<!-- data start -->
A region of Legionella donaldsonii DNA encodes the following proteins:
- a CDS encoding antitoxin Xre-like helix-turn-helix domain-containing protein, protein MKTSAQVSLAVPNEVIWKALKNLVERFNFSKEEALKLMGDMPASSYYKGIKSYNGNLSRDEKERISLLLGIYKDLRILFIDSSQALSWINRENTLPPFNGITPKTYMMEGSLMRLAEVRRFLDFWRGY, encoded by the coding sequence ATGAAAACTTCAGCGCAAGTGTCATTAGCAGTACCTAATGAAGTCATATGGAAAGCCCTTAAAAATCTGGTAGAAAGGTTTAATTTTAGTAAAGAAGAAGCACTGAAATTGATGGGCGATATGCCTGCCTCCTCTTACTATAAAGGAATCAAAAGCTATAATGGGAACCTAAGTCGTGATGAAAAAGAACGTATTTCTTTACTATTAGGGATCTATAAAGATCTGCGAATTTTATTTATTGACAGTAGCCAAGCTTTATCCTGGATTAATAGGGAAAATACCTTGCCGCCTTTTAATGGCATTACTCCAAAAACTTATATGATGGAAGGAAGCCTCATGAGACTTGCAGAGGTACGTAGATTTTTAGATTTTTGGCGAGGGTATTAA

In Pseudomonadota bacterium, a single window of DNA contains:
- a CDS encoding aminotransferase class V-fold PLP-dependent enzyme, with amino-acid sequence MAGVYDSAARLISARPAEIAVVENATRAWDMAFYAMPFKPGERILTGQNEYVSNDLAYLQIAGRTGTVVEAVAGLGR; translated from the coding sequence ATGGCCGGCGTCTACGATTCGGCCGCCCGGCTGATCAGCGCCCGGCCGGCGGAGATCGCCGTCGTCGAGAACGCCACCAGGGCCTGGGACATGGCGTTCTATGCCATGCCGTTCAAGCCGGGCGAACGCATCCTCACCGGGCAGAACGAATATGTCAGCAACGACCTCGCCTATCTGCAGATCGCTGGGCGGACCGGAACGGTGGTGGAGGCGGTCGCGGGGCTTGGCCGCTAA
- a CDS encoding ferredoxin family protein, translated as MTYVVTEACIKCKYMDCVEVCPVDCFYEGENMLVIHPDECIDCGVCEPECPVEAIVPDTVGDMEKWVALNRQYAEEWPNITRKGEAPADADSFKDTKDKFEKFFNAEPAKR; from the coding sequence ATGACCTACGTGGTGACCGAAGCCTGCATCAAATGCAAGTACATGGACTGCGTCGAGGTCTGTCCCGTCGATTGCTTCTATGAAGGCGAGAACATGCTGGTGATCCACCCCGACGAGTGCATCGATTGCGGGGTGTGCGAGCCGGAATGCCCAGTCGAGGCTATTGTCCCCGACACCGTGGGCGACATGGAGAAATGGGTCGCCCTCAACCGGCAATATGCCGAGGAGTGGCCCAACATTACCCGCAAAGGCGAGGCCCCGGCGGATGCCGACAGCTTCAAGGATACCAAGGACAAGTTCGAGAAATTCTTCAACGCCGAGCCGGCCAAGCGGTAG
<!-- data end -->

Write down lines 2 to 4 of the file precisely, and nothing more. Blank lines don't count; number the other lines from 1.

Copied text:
- a CDS encoding antitoxin Xre-like helix-turn-helix domain-containing protein, protein MKTSAQVSLAVPNEVIWKALKNLVERFNFSKEEALKLMGDMPASSYYKGIKSYNGNLSRDEKERISLLLGIYKDLRILFIDSSQALSWINRENTLPPFNGITPKTYMMEGSLMRLAEVRRFLDFWRGY, encoded by the coding sequence ATGAAAACTTCAGCGCAAGTGTCATTAGCAGTACCTAATGAAGTCATATGGAAAGCCCTTAAAAATCTGGTAGAAAGGTTTAATTTTAGTAAAGAAGAAGCACTGAAATTGATGGGCGATATGCCTGCCTCCTCTTACTATAAAGGAATCAAAAGCTATAATGGGAACCTAAGTCGTGATGAAAAAGAACGTATTTCTTTACTATTAGGGATCTATAAAGATCTGCGAATTTTATTTATTGACAGTAGCCAAGCTTTATCCTGGATTAATAGGGAAAATACCTTGCCGCCTTTTAATGGCATTACTCCAAAAACTTATATGATGGAAGGAAGCCTCATGAGACTTGCAGAGGTACGTAGATTTTTAGATTTTTGGCGAGGGTATTAA

In Pseudomonadota bacterium, a single window of DNA contains:
- a CDS encoding aminotransferase class V-fold PLP-dependent enzyme, with amino-acid sequence MAGVYDSAARLISARPAEIAVVENATRAWDMAFYAMPFKPGERILTGQNEYVSNDLAYLQIAGRTGTVVEAVAGLGR; translated from the coding sequence ATGGCCGGCGTCTACGATTCGGCCGCCCGGCTGATCAGCGCCCGGCCGGCGGAGATCGCCGTCGTCGAGAACGCCACCAGGGCCTGGGACATGGCGTTCTATGCCATGCCGTTCAAGCCGGGCGAACGCATCCTCACCGGGCAGAACGAATATGTCAGCAACGACCTCGCCTATCTGCAGATCGCTGGGCGGACCGGAACGGTGGTGGAGGCGGTCGCGGGGCTTGGCCGCTAA